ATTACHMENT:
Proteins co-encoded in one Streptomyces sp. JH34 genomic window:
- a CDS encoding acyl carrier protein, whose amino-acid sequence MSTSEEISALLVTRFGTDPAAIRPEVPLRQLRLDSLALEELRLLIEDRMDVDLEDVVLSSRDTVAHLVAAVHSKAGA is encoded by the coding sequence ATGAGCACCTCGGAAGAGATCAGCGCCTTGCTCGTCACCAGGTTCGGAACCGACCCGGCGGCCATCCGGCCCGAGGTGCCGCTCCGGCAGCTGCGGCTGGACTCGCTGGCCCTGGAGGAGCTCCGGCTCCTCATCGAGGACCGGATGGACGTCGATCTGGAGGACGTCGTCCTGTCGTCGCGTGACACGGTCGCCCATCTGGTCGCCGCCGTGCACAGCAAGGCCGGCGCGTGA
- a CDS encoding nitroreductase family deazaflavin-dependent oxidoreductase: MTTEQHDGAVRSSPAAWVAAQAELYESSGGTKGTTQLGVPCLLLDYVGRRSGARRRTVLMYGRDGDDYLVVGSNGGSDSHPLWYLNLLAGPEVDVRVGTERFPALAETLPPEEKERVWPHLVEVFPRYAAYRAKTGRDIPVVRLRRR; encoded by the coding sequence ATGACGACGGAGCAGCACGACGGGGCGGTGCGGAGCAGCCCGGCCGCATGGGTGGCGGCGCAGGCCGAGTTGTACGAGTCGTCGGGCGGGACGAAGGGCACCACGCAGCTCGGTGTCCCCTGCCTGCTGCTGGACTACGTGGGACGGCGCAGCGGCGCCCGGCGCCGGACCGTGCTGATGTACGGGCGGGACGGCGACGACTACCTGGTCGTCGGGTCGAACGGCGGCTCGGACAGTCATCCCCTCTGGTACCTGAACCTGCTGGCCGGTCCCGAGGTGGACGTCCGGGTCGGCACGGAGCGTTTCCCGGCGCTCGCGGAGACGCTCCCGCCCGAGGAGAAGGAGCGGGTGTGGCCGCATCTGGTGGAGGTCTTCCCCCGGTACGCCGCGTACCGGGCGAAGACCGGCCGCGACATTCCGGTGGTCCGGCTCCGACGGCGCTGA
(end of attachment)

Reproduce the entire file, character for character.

Proteins co-encoded in one Streptomyces sp. JH34 genomic window:
- a CDS encoding acyl carrier protein, whose amino-acid sequence MSTSEEISALLVTRFGTDPAAIRPEVPLRQLRLDSLALEELRLLIEDRMDVDLEDVVLSSRDTVAHLVAAVHSKAGA is encoded by the coding sequence ATGAGCACCTCGGAAGAGATCAGCGCCTTGCTCGTCACCAGGTTCGGAACCGACCCGGCGGCCATCCGGCCCGAGGTGCCGCTCCGGCAGCTGCGGCTGGACTCGCTGGCCCTGGAGGAGCTCCGGCTCCTCATCGAGGACCGGATGGACGTCGATCTGGAGGACGTCGTCCTGTCGTCGCGTGACACGGTCGCCCATCTGGTCGCCGCCGTGCACAGCAAGGCCGGCGCGTGA
- a CDS encoding nitroreductase family deazaflavin-dependent oxidoreductase: MTTEQHDGAVRSSPAAWVAAQAELYESSGGTKGTTQLGVPCLLLDYVGRRSGARRRTVLMYGRDGDDYLVVGSNGGSDSHPLWYLNLLAGPEVDVRVGTERFPALAETLPPEEKERVWPHLVEVFPRYAAYRAKTGRDIPVVRLRRR; encoded by the coding sequence ATGACGACGGAGCAGCACGACGGGGCGGTGCGGAGCAGCCCGGCCGCATGGGTGGCGGCGCAGGCCGAGTTGTACGAGTCGTCGGGCGGGACGAAGGGCACCACGCAGCTCGGTGTCCCCTGCCTGCTGCTGGACTACGTGGGACGGCGCAGCGGCGCCCGGCGCCGGACCGTGCTGATGTACGGGCGGGACGGCGACGACTACCTGGTCGTCGGGTCGAACGGCGGCTCGGACAGTCATCCCCTCTGGTACCTGAACCTGCTGGCCGGTCCCGAGGTGGACGTCCGGGTCGGCACGGAGCGTTTCCCGGCGCTCGCGGAGACGCTCCCGCCCGAGGAGAAGGAGCGGGTGTGGCCGCATCTGGTGGAGGTCTTCCCCCGGTACGCCGCGTACCGGGCGAAGACCGGCCGCGACATTCCGGTGGTCCGGCTCCGACGGCGCTGA